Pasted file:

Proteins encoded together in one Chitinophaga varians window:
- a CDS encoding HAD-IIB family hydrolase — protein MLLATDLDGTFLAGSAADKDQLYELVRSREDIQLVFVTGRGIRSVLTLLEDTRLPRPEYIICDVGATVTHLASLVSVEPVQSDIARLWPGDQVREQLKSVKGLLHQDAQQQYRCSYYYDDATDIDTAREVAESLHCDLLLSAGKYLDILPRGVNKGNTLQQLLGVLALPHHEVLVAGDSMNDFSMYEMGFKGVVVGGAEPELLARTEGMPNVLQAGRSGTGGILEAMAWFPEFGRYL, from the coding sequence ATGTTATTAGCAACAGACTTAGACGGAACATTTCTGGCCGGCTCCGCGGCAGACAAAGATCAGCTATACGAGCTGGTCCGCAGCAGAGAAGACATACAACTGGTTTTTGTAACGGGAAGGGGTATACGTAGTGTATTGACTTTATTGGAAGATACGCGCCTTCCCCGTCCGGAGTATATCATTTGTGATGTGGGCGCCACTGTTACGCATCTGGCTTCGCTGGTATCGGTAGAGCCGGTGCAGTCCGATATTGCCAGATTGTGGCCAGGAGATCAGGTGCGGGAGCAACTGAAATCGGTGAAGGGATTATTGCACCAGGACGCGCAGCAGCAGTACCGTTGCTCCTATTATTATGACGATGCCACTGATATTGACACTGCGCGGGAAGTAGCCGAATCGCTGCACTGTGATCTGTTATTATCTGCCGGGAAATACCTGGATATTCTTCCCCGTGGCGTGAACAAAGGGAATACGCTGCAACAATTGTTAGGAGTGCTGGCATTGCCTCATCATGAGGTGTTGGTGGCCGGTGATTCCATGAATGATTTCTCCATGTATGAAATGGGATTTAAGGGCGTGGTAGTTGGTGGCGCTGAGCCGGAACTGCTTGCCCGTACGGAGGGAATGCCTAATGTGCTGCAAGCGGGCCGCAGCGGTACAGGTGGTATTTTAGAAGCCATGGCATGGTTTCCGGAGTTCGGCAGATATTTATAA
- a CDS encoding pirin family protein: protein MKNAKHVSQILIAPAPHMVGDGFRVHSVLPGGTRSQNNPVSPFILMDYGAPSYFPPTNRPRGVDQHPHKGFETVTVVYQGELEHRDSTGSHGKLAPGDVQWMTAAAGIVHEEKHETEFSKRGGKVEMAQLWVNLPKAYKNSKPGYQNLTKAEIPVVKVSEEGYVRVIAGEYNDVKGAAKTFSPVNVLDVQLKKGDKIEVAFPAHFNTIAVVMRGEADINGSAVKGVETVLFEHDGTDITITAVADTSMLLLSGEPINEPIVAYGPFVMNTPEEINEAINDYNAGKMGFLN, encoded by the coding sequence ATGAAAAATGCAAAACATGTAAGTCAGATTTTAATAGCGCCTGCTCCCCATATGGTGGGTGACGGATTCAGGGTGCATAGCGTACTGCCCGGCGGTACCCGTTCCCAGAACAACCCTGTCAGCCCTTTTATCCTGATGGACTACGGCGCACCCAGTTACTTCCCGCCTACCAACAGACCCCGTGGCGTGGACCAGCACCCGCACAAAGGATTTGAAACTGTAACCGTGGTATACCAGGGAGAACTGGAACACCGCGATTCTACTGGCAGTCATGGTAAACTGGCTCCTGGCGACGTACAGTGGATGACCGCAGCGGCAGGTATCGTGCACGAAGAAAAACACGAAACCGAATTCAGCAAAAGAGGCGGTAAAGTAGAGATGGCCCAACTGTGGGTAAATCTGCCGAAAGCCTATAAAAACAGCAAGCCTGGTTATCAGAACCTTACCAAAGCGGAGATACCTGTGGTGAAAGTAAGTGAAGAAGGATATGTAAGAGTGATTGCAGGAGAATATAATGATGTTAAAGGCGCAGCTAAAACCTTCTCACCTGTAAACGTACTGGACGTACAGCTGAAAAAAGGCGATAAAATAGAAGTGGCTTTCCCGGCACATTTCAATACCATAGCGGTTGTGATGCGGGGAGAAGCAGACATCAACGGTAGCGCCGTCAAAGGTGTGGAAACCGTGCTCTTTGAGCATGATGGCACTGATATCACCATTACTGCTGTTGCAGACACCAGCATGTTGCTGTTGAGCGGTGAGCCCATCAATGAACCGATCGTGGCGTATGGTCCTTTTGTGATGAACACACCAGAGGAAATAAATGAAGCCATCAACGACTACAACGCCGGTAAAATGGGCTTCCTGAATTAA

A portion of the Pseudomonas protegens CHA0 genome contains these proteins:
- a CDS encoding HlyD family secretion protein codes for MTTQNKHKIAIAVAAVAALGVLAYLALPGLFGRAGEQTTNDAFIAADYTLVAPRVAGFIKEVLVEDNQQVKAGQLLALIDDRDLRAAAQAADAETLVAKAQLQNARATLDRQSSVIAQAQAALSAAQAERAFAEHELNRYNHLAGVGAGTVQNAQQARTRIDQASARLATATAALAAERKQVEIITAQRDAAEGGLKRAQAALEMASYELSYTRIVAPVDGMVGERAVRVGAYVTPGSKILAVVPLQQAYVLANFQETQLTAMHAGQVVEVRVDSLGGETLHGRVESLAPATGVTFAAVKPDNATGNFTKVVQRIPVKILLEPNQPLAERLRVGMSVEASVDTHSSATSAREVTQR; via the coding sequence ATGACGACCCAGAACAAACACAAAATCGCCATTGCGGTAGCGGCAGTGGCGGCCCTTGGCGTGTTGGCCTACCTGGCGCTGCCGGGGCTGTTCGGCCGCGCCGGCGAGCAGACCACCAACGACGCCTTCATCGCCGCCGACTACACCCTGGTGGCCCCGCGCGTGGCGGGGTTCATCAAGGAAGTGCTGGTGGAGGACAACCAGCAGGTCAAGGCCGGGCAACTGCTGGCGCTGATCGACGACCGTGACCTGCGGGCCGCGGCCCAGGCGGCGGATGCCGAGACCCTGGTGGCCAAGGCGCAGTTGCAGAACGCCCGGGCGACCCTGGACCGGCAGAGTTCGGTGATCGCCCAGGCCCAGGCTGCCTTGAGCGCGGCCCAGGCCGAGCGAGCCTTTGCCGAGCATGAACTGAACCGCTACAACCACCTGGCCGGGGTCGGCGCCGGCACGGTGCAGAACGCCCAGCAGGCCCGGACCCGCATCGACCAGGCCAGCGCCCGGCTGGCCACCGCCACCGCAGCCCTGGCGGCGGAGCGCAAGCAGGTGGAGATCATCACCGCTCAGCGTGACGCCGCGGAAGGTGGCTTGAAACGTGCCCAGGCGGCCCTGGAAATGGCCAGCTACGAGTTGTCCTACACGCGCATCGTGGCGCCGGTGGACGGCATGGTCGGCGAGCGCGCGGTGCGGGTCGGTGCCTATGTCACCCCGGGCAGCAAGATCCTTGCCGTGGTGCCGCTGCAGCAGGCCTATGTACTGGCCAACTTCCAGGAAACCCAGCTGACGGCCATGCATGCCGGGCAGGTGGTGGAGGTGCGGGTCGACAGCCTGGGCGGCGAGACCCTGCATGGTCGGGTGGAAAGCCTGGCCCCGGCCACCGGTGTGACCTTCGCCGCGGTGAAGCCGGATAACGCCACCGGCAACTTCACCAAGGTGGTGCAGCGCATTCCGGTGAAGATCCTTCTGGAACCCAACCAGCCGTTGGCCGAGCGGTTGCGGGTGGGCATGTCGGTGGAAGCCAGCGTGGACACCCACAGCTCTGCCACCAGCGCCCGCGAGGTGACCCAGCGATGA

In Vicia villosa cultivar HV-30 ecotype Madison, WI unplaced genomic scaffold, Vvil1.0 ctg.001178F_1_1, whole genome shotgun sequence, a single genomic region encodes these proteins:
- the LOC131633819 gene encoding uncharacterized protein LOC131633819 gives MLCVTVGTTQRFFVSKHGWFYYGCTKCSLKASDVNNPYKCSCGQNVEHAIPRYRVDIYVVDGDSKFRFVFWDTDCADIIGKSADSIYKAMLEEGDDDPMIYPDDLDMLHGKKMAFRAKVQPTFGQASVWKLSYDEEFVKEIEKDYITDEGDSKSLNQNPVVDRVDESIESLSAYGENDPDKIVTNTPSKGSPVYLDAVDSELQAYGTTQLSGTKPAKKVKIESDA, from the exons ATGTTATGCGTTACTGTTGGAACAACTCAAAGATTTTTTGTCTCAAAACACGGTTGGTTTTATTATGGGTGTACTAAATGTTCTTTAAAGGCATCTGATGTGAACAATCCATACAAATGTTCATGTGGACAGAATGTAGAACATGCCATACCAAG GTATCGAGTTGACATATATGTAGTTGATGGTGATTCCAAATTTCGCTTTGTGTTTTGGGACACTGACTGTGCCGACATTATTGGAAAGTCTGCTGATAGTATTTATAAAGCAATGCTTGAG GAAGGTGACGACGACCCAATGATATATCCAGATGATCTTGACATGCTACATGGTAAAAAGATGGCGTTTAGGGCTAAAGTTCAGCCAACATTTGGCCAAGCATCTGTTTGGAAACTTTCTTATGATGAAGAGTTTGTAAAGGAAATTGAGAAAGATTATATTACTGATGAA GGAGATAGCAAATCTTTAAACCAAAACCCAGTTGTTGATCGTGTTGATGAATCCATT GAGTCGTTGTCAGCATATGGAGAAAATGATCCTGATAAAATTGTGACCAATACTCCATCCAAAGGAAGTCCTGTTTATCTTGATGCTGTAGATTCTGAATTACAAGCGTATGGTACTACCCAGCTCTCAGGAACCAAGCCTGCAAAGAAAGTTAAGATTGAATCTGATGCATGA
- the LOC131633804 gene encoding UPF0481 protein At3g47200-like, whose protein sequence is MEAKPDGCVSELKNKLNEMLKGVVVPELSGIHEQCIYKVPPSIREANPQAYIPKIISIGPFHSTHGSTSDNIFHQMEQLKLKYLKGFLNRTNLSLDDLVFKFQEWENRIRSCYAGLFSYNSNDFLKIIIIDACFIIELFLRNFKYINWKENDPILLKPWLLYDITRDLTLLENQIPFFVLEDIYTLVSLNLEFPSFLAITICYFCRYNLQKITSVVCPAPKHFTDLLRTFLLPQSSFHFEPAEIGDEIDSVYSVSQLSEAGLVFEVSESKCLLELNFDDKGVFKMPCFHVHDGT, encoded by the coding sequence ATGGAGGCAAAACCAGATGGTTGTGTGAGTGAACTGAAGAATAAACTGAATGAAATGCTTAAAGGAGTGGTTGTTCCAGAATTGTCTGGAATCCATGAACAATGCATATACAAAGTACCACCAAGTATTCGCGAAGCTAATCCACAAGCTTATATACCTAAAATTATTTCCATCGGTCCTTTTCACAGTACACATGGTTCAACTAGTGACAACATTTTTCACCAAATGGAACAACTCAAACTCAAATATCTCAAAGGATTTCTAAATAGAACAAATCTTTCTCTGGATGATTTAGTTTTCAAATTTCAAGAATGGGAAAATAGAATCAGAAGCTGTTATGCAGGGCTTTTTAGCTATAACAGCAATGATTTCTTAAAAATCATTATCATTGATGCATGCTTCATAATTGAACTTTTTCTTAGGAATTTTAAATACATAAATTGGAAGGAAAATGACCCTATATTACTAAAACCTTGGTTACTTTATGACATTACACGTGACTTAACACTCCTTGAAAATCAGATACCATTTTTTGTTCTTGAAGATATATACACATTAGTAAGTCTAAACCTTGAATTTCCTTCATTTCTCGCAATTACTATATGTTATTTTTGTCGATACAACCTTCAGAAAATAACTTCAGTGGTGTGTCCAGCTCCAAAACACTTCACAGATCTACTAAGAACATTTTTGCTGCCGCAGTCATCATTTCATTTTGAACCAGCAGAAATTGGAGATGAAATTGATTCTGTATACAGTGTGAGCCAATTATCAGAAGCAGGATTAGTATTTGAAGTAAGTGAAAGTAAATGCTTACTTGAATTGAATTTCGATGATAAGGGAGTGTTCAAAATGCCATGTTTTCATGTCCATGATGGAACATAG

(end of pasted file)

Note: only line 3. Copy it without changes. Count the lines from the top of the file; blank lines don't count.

- a CDS encoding pirin family protein: protein MKNAKHVSQILIAPAPHMVGDGFRVHSVLPGGTRSQNNPVSPFILMDYGAPSYFPPTNRPRGVDQHPHKGFETVTVVYQGELEHRDSTGSHGKLAPGDVQWMTAAAGIVHEEKHETEFSKRGGKVEMAQLWVNLPKAYKNSKPGYQNLTKAEIPVVKVSEEGYVRVIAGEYNDVKGAAKTFSPVNVLDVQLKKGDKIEVAFPAHFNTIAVVMRGEADINGSAVKGVETVLFEHDGTDITITAVADTSMLLLSGEPINEPIVAYGPFVMNTPEEINEAINDYNAGKMGFLN, encoded by the coding sequence ATGAAAAATGCAAAACATGTAAGTCAGATTTTAATAGCGCCTGCTCCCCATATGGTGGGTGACGGATTCAGGGTGCATAGCGTACTGCCCGGCGGTACCCGTTCCCAGAACAACCCTGTCAGCCCTTTTATCCTGATGGACTACGGCGCACCCAGTTACTTCCCGCCTACCAACAGACCCCGTGGCGTGGACCAGCACCCGCACAAAGGATTTGAAACTGTAACCGTGGTATACCAGGGAGAACTGGAACACCGCGATTCTACTGGCAGTCATGGTAAACTGGCTCCTGGCGACGTACAGTGGATGACCGCAGCGGCAGGTATCGTGCACGAAGAAAAACACGAAACCGAATTCAGCAAAAGAGGCGGTAAAGTAGAGATGGCCCAACTGTGGGTAAATCTGCCGAAAGCCTATAAAAACAGCAAGCCTGGTTATCAGAACCTTACCAAAGCGGAGATACCTGTGGTGAAAGTAAGTGAAGAAGGATATGTAAGAGTGATTGCAGGAGAATATAATGATGTTAAAGGCGCAGCTAAAACCTTCTCACCTGTAAACGTACTGGACGTACAGCTGAAAAAAGGCGATAAAATAGAAGTGGCTTTCCCGGCACATTTCAATACCATAGCGGTTGTGATGCGGGGAGAAGCAGACATCAACGGTAGCGCCGTCAAAGGTGTGGAAACCGTGCTCTTTGAGCATGATGGCACTGATATCACCATTACTGCTGTTGCAGACACCAGCATGTTGCTGTTGAGCGGTGAGCCCATCAATGAACCGATCGTGGCGTATGGTCCTTTTGTGATGAACACACCAGAGGAAATAAATGAAGCCATCAACGACTACAACGCCGGTAAAATGGGCTTCCTGAATTAA